A masterful study of one of Paul's most complex, interesting, and uplifting letters.
Paul's Epistle to the church at Philippi has long stood out as his most joyful letter. It is addressed to his favorite congregation, the converts who were his most devoted followers. At a time when Paul lacked the support of most of the other churches he founded, the Christians at Philippi sent him financial gifts and even an apostle of their own, Epaphroditus, to aid him in his mission and comfort him during his imprisonment. In appreciation, Paul offered them praise and support, encouraging them to pursue a creative theology (in 2: 6) and to seek greater maturity in their faith in the face of considerable civic opposition and threats from Hellenistic ideologies.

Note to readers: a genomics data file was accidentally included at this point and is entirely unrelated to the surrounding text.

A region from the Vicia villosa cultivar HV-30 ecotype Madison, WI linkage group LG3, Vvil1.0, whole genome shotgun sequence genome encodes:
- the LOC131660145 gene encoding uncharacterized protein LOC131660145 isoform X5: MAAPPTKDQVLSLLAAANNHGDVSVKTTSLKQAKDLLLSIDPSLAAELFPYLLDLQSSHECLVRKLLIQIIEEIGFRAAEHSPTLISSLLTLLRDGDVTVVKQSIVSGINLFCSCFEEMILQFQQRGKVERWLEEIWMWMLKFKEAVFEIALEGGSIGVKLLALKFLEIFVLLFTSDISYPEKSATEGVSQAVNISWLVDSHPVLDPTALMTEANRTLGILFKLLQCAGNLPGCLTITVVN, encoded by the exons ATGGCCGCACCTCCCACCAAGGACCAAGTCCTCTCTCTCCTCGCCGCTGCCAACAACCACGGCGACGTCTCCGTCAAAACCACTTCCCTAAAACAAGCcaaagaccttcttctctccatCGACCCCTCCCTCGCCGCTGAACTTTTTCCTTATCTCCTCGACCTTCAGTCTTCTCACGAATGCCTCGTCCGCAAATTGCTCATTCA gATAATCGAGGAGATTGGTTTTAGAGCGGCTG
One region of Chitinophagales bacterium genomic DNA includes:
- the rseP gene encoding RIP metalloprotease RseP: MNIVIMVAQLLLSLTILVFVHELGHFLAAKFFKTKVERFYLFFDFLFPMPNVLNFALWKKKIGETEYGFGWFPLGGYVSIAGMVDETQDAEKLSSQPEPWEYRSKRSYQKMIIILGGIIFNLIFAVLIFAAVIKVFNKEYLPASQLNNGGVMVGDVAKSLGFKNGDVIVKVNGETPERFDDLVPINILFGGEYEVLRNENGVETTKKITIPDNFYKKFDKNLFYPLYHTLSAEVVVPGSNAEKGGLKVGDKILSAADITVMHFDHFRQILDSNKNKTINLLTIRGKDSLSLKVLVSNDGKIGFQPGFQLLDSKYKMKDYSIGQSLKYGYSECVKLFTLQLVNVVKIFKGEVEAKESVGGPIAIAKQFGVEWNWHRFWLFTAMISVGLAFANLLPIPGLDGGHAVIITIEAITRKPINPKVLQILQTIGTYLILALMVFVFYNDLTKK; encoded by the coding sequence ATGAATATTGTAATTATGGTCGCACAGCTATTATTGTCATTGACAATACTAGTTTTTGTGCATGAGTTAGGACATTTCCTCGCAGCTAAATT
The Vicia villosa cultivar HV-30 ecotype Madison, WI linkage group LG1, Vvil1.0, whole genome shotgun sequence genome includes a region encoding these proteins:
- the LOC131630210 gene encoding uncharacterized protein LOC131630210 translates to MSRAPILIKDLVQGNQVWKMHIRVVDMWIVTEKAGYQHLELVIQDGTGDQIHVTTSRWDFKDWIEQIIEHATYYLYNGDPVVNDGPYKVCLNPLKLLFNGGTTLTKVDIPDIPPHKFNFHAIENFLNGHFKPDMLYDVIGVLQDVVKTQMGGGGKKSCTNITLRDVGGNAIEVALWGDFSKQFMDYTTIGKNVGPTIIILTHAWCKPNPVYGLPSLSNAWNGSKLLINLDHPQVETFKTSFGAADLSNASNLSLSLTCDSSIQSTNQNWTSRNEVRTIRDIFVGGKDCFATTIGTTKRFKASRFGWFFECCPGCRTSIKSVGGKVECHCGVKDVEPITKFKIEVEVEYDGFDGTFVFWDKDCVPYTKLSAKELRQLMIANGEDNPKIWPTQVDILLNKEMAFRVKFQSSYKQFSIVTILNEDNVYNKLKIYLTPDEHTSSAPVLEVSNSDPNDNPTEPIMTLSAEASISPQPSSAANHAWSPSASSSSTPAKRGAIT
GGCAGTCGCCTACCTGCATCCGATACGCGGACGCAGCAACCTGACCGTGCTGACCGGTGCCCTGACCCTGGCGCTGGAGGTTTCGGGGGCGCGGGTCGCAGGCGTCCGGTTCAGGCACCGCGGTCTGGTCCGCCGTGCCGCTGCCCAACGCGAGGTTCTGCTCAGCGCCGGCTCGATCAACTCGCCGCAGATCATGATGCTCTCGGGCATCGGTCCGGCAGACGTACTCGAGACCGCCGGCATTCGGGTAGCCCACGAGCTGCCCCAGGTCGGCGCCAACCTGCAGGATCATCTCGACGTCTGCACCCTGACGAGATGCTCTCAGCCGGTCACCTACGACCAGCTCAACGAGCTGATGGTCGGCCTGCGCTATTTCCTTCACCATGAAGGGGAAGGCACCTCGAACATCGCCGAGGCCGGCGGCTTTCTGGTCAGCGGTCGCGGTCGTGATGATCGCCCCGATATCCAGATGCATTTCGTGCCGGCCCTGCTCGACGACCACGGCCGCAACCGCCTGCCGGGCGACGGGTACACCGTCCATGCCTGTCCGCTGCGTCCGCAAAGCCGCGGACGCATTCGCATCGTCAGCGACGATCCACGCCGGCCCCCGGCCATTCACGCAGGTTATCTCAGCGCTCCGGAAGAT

For centuries, Philippians was thought to be a single letter written by Paul when he was imprisoned in Rome. In recent years, however, John Reumann and other scholars have come to the consensus that it is actually three separate letters, two of which were written from a prison in Ephesus. Reumann discusses in the introduction why he reached this conclusion, going on to provide a translation and commentary that will stand as the definitive study of this important Epistle for decades to come.